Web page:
Sensitivity is the word for the Prelude No.13, with Woodward’s tempo being roughly the same as Ashkenazy’s, but without ‘feature’ accompanying chords: Ashkenazy sometimes clipping the first few while allowing the last to rest and sustain. There are split notes here with Woodward, which wouldn’t matter too much except they both occur at exactly the same place. The subsequent fugue is like a dream, from which one awakes too soon, wishing that the beauty could have embraced us just a little longer. Short of going through every piece blow-by-blow, there are a few favourite highlights and one or two further points to be made. One of the features I like about Vladimir Ashkenzy’s recording is the atmosphere he creates, clearly responding to the deeply Russian landscapes and moods created by Shostakovich. Woodward has this feeling as well, and despite some over-pedalling here and there I think most listeners will feel the chill Siberian winds on the composer’s neck as much as he himself must have. It’s not all about swiftness either. The Prelude No.15 is actually taken slower than Ashkenazy, turning it into much less of a party bon-bon, more a Party memo introducing new legal requirements to ‘be joyful, or else’. The technically fearsome fugue which follows is done with magnificently manic malice. There are very few edits in evidence by the way, though the final note here is chopped off just a fraction too soon.
More used to hearing the Prelude No.16 as warmly welcoming, Woodward plays it with the colour of clenched teeth, the tension like that of thin ice rather than grassy fields caressed by and Autumn breeze. This feeling is communicated to the fugue, which retains the glimmer of light on crystal rather than on limpid water, the trill-like ornaments worked tightly in the French baroque tradition rather than in the slow Glenn Gould manner. Where Shostakovich is spinning out his material in an orchestral way such as in the Preludes 18 and 19, Woodward is also prepared to take his time and develop the narrative to appropriate effect. The weighted continuum of the Prelude No.22 is jaw-droppingly atmospheric, and would be the one I would chose for the soundtrack of my next spy movie. Woodward’s tempo is the same as Keith Jarrett here, but his urgency and sense of texture with the repeated notes makes all the difference. That penultimate Prelude No.23 delivers, though is less overtly tear-jerking than some – more a statement of resignation than a lyrical outpouring of emotion. Defiance in spades is released in the final Prelude No.24, the gentle central section dropping to almost medieval simplicity, here played with unpretentious directness of expression. The final fugue is a serene farewell which winds up to a fevered climax, more desperate than defiant in Woodward’s case, a raging from behind the bars of prison rather than a transcendent victory.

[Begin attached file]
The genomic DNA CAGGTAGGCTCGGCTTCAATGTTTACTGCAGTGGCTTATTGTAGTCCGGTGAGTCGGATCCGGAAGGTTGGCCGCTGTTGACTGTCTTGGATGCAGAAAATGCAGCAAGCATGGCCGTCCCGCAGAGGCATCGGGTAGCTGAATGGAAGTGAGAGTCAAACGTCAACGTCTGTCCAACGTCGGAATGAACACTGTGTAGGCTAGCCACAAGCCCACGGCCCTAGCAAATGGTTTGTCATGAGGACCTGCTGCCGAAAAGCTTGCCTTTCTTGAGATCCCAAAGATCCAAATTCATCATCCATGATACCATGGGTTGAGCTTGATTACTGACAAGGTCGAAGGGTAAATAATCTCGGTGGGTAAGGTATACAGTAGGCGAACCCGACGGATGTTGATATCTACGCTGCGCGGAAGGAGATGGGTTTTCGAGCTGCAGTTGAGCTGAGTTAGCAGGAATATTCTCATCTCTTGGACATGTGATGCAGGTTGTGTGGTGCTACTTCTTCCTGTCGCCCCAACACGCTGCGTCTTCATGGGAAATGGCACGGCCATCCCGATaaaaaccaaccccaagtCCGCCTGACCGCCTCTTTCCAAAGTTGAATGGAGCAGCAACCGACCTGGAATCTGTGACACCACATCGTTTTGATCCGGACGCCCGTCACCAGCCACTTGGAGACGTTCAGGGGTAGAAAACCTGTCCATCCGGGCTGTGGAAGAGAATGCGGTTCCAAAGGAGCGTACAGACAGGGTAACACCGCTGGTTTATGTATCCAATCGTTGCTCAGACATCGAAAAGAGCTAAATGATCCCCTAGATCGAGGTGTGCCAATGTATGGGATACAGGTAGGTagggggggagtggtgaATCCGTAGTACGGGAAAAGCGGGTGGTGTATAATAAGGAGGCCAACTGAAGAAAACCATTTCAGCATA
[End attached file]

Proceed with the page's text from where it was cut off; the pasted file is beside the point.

This is a fairly old but rather good sounding analogue recording which has been re-mastered by Celestial Harmonies for this release. The piano sound is quite rich and detailed, the warmth of the Bösendorfer communicated well. The bass notes do lose the eq fight somewhat, having less weight than one might have expected, and the breadth of colour isn’t as wide as it might be, but there are no distressing bumps and distortions. The unnamed acoustic is rather confined but not uncomfortably so, and the mild tape hiss is both easily ignored, and a reassurance that the treble range hasn’t been unnaturally restricted in an attempt to achieve digital silence. This is a recording of its time, but also a very welcome alternative to the more romantic recordings to which we have become accustomed. There are things to be said for most of the recordings currently available, and the strengths of these are not really undermined by the forceful argument Roger Woodward gives for a different view. This alternative is both closer in time, and arguably closer in spirit to the way Shostakovich would have heard these pieces. This may not be to everyone’s taste. While of the three comparison recordings I’ve mentioned it would be Vladimir Ashkenazy who I would keep as a companion to Woodward, there is no doubting Nikolayeva’s expressive strength and depth in this music despite a few technical deficiencies in the most extreme passages.
Unfortunately the track-listings with this release lump each prelude and fugue together rather than giving them separate access points, which would have been preferable. Minor gripes aside, this is a superb opportunity to hear a historically relevant and at times revelatory recording. The presentation is excellent, with Roger Woodward’s own informative and personal notes running to over 22 pages of small print. The witty DSCH done in a high gothic ‘J.S. Bach’ typeface is also well done. Having heard this, it has become a version of Shostakovich’s 24 preludes and Fugues Op.87 without which my collection will never again feel in any way complete.
A milestone alternative to more familiar ‘romantic’ recordings.